Remember when you learned to write in cursive? Or was it no longer required learning when you were in school? It was for me. I had no problem mastering writing in cursive, but my penmanship was less than excellent. Way less than excellent to be honest.

Other than signing my name, which looks atrocious, I'm not sure if I can remember how to write a complete paragraph in cursive. It's been a long time. The reason I bring up the subject of cursive writing is due to an article I ran across recently.

The Missouri Independent website published an article that some states around the country are mandating cursive writing in schools. The article notes over 20 states have implemented directives to teach cursive, and some states don’t require cursive, instead encourage it without specific mandates.

New York State and the Commonwealth of Pennsylvania are not in that group. The My Cursive website details the states that do and do not require cursive to be taught in schools.

Educators around the country argue for and against mandatory teaching of cursive in schools. The Missouri Independent quotes Morgan Polikoff, an associate professor of education at the University of Southern California as saying there’s “not much evidence that cursive matters. If you are going to spend time on some indication of written communication, keyboarding skills are more important."

Personally, I'm not sure which way makes more sense, so I posed the question to my readers - Should New York State and/or Pennsylvania bring back cursive teaching in our schools?

Here are some of the responses I received:

Deborah W. - Yes. Everyone should be able to read and write in cursive. All of our historical documents are in cursive.

Penny S. - As much as I love to write in cursive, it's not really all that important in today's day and age. There are So many other things that children need to learn in order to survive in this world.

Brian R. - Bring it on! Bring back wood shop, metal shop, etc! The basics!

Lonnie Z. - Yes, NYS should! Kids need to learn, not be indoctrinated.

Desirae H.Yes. Can't even sign their own name: applications.

Keith H. - The most important documents in our nation's history are written in cursive. Teach it...learn it.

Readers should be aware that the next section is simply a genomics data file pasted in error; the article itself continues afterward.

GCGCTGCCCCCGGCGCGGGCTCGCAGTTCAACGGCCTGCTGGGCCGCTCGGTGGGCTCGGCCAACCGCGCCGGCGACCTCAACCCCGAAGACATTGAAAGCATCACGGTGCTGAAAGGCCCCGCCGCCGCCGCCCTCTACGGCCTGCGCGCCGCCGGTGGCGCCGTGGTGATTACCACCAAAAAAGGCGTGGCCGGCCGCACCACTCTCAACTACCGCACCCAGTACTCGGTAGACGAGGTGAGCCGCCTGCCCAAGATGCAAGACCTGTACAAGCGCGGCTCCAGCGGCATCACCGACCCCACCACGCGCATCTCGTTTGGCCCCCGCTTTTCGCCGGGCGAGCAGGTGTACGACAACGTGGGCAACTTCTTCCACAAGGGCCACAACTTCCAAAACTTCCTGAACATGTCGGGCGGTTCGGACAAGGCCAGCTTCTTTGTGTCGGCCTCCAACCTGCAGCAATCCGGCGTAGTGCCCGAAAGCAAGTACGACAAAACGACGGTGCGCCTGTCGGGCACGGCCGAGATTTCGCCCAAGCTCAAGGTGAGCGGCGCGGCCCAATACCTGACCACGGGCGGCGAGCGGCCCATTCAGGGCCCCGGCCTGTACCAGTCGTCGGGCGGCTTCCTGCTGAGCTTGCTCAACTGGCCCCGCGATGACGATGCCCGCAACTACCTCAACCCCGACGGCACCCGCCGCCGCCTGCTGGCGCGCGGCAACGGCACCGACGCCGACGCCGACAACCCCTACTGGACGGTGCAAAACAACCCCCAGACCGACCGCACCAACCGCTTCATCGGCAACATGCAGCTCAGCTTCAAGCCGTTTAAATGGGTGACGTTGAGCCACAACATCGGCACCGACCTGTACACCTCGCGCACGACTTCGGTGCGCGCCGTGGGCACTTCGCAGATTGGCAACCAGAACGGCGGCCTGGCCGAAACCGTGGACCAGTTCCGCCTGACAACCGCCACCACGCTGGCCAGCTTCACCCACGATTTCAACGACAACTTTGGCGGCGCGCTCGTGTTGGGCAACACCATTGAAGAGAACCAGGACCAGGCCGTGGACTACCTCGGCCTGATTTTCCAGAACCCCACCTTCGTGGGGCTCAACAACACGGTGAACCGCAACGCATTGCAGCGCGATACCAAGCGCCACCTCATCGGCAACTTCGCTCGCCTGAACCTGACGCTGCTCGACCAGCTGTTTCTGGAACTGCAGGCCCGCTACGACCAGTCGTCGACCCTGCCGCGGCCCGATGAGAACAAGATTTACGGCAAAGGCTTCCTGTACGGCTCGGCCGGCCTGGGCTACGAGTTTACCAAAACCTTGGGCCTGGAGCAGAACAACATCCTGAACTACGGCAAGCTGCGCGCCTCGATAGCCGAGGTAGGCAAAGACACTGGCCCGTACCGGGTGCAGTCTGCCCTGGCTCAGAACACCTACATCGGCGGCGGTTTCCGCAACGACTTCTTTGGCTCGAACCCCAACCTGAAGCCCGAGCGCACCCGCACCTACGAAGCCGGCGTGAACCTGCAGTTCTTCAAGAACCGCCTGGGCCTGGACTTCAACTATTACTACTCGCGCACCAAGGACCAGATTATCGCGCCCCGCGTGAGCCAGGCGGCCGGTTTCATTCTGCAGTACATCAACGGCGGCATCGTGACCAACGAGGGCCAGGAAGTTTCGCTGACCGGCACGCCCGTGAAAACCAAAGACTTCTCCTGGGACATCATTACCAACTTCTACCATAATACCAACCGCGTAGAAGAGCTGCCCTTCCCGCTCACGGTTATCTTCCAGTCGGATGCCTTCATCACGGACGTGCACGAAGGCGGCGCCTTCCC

Adam S. -  Yes. I couldn’t read my boss’s notes when she wrote them because she wrote in traditional cursive rather than the slop that most people do these days. I’m 23 and never learned cursive. I self-taught myself but I’m not the best at it. I also cannot sign my name. I’d like my children to know cursive because it’s actually more useful than most think.

Bill S. Start with basic reading and math first.

Michele O. - Teachers are inundated with teaching all of the state standards in PA. Teachers are not against teaching cursive and many in fact want to however, there is only so much time in a day. If you want change in education really take a look at the state standards and then talk to your state representatives who are legislating the standards.

Charles W. - The curriculum has been dumbed down too much already. Require cursive writing instruction!

Donna B. - Yes! They definitely should be taught cursive. My granddaughter couldn't even read the note I put on her birthday card. Plus they're not taught how to tell time on a regular clock. I told her I'd pick her up at quarter after two and she didn't know what I meant. Had to explain it to her. So sad.

Justyne J. - No. Signatures do not legally have to be in cursive. I was taught cursive and only use it for my signature but that doesn't mean you have to. Also, knowing cursive doesn't mean you can read it. I have a hard time reading my husband's handwriting! So many other important things schools could be teaching.

Alana H.I was taught cursive in 3rd grade at the Windsor Central School District back in the 90s. My children have or will be learning it in PA.

Rob D.Absolutely not. Focus on teaching proper grammar and punctuation along with proper writing skills. Technology has eliminated the need to learn cursive.

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